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So You Tore Your ACL

What Happens Now?

By Blake A SwanPublished about a year ago 4 min read
So You Tore Your ACL
Photo by Nijwam Swargiary on Unsplash

The day you never saw coming.

You've never even been hurt before and now this. I know it may seem scary. Which is why I'm here to help parents and athletes alike through the process.

Who am I?

NSCA Certified Strength and Conditioning Specialist, Tactical Strength and Conditioning Facilitator, Functional Movement Certified Coach (and Personal Trainer).

Over the last decade of my life, I’ve worked at facilities dealing with performance and, specifically, return to activity for athletes of all levels and law enforcement. I spent the last decade facilitating and educating on ACL Prevention, Rehab, and Recovery. At the orthopedic facility, I never had an athlete experience complications in their following season.

Out of over 100 ACLs I interacted with, there were 3 injuries of note after the one year mark.

  1. Soccer adult high comp - 2 years post - contact injury (opponent trapped knee in blowout game, trained again 4 years injury free)
  2. Soccer HS finished senior year - 2 years post - playing recreationally with friends (went through different rehab in college. Did not go well)
  3. Basketball - 3 years post - joined a recreational volleyball team (new sport, trained PT, 2 years injury free).

My athletes will still come back to for questions and concerns. Today, I’m going to give you the playbook to overcome this adversity.

What does it mean when you tear you ACL?

ACL stands for Anterior Cruciate Ligament. It is one of the essential ligaments of your knee that maintains the integrity of the joint. Your ACL, PCL, LCL, and MCL are ligaments that function to maintain the stability of the knee. The ACL specifically prevents anterior translation of the tibia in relation to the femur. Basically, it prevents your shin from launching itself forward especially when you make a dynamic motion.

Now, we can go over the anatomy and I can tell you that there are two bundles that work to stabilize the knee. This is the part where your eyes gloss over, so I’ll get to the meat. The stress that occurred at your knee was too great, and your ligament could not resist and it tore. Kind of like this mochi! Except with a Pop...

If you notice, it doesn't immediately rip. Just like your ACL, there are degrees of stress and grades of tears.

Partial Tear vs Full Tear

Good News: You Don’t Need Your ACL to function.

There are many people walking around without their ACL and they are doing just fine. Some of them don’t even know it, but may complain about their leg buckle occasionally. The reason for this is that the knee itself has support for everyday living.

  • Non-Athlete: Can return to their life with minimal interruptions should they choose not to have this injury corrected.
  • Athlete: Once you have torn your ACL, dynamic movement is highly unstable and you risk increasing the damage to the joint if left untreated. Even if it’s a “partial tear,” effectively for an athlete, it is too great a risk to continue with that damage.

But wait!...

You know somebody that tore their ACL, and they still played. How is that possible?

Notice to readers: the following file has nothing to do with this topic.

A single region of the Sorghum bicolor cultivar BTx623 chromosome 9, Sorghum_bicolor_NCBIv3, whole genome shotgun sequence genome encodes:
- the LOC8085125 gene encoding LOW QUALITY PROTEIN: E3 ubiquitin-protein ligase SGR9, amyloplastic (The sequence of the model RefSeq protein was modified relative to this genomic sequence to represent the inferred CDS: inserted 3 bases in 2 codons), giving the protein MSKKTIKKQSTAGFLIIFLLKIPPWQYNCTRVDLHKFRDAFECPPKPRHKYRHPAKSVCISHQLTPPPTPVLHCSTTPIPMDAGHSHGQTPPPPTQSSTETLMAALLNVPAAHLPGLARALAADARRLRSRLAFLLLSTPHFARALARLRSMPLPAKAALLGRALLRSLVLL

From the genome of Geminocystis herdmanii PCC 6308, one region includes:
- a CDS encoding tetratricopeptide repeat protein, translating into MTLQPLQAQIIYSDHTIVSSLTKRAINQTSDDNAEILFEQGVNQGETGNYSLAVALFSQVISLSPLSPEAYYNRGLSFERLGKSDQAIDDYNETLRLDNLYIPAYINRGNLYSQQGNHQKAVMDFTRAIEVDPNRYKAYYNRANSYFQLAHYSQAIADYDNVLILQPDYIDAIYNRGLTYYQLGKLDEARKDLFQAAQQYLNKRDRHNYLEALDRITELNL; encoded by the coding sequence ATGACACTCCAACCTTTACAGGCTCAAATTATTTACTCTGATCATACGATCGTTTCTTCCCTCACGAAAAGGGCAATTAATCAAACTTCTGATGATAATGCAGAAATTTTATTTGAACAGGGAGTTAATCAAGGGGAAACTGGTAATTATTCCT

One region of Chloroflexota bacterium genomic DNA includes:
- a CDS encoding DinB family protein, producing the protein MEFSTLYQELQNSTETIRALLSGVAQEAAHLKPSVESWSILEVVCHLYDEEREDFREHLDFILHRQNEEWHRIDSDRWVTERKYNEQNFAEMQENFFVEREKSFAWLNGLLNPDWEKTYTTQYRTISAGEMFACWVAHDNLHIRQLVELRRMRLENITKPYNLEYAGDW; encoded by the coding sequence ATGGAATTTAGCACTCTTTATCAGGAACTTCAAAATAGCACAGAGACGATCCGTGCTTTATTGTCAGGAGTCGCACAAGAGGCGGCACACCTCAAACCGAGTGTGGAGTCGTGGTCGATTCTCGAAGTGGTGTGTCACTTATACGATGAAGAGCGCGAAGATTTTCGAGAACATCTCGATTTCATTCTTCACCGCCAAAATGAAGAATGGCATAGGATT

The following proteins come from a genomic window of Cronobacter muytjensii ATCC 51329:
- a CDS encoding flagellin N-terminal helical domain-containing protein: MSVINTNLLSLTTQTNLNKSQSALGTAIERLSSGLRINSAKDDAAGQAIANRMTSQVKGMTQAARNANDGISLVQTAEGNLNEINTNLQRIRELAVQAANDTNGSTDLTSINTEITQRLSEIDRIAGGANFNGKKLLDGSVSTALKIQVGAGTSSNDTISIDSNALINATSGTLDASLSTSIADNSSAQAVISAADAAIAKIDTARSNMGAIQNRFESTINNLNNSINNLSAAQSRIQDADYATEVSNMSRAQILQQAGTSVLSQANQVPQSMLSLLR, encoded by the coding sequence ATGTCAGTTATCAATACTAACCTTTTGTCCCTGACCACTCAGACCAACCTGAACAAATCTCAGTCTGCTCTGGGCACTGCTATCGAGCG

Well, there are several considerations and implications.

First, when you tear a ligament, tendon, or muscle, there are grades depending on how much of the tissue damaged. Here’s what that means:

It is possible to sustain the injury, and it gets missed.

Perhaps you didn’t have the significant/catastrophic injury. A partial tear that hurt but you played through it. Despite it buckling and giving out, you made it to the end of the season and SURPRISE! The joints in rough shape.

Doctor’s Philosophy.

A doctor may have the opinion that your limb can heal on its own or has no fear of causing further damage. If your activity or lifestyle is considered to be low risk. This is not a common decision when dealing with younger people.

This is the end of your career.

Perhaps this is your last few games of an important season before it’s all over. The MEDICAL STAFF may decide that you can try to finish. Brace the knee and get back out there on the field. That’s a case by case and athlete by athlete scenario. The Doctor will have your best interest in mind when making that decision.

Good News! Your New Knee Is Better Than Ever.

Whether they do an allograft or an autograft, structurally your knee will be have great integrity once you have completed the healing process. Actually, we’ll discuss the recovery process, which includes the fact that you’re more likely to tear your other knee than your surgically repaired one.


By Estée Janssens on Unsplash

Typically, 6 months after surgery, you will be cleared to return to activity. They will test your range of motion, quad strength, jumping and landing mechanics, single leg balance and coordination. By the time you’ve got to this point, you’ll be cleared. Insurance makes sure that you can return to your quality of life. Without excessive pain or lack of range of motion, the doctor will clear you, as an athlete, to return to sports.


Once you’ve finished therapy, your knee is ready for everyday tasks. You can walk, jump, climb stairs, etc. In my next post, we will get into Return to Play Protocol. What it really means when you get “cleared” and why you don’t feel ready to return to sports.

Thank You For Reading! Here's a Reward!

A Link to my Podcasts on ACL Injuries to listen through a complete deep dive of the topic. Also available on Spotify!

Questions? Contacts Me Directly!


About the Creator

Blake A Swan

NCSA Strength and Conditioning Professional certified as a CSCS, TSAC-F, and CPT. I have my FMS Certification as well, and spent over a decade working with athletes in various sports. Including youth, high school, college, Olympic and Pro.

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